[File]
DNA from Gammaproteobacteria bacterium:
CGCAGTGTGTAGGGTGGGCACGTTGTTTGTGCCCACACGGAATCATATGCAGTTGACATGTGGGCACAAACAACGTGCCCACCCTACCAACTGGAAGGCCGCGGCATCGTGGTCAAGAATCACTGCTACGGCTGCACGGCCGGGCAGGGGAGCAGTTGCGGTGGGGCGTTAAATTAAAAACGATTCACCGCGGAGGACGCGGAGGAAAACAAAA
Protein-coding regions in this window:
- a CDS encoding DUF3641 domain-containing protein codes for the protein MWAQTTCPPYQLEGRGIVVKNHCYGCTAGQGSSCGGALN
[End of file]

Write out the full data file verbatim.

DNA from Gammaproteobacteria bacterium:
CGCAGTGTGTAGGGTGGGCACGTTGTTTGTGCCCACACGGAATCATATGCAGTTGACATGTGGGCACAAACAACGTGCCCACCCTACCAACTGGAAGGCCGCGGCATCGTGGTCAAGAATCACTGCTACGGCTGCACGGCCGGGCAGGGGAGCAGTTGCGGTGGGGCGTTAAATTAAAAACGATTCACCGCGGAGGACGCGGAGGAAAACAAAA
Protein-coding regions in this window:
- a CDS encoding DUF3641 domain-containing protein codes for the protein MWAQTTCPPYQLEGRGIVVKNHCYGCTAGQGSSCGGALN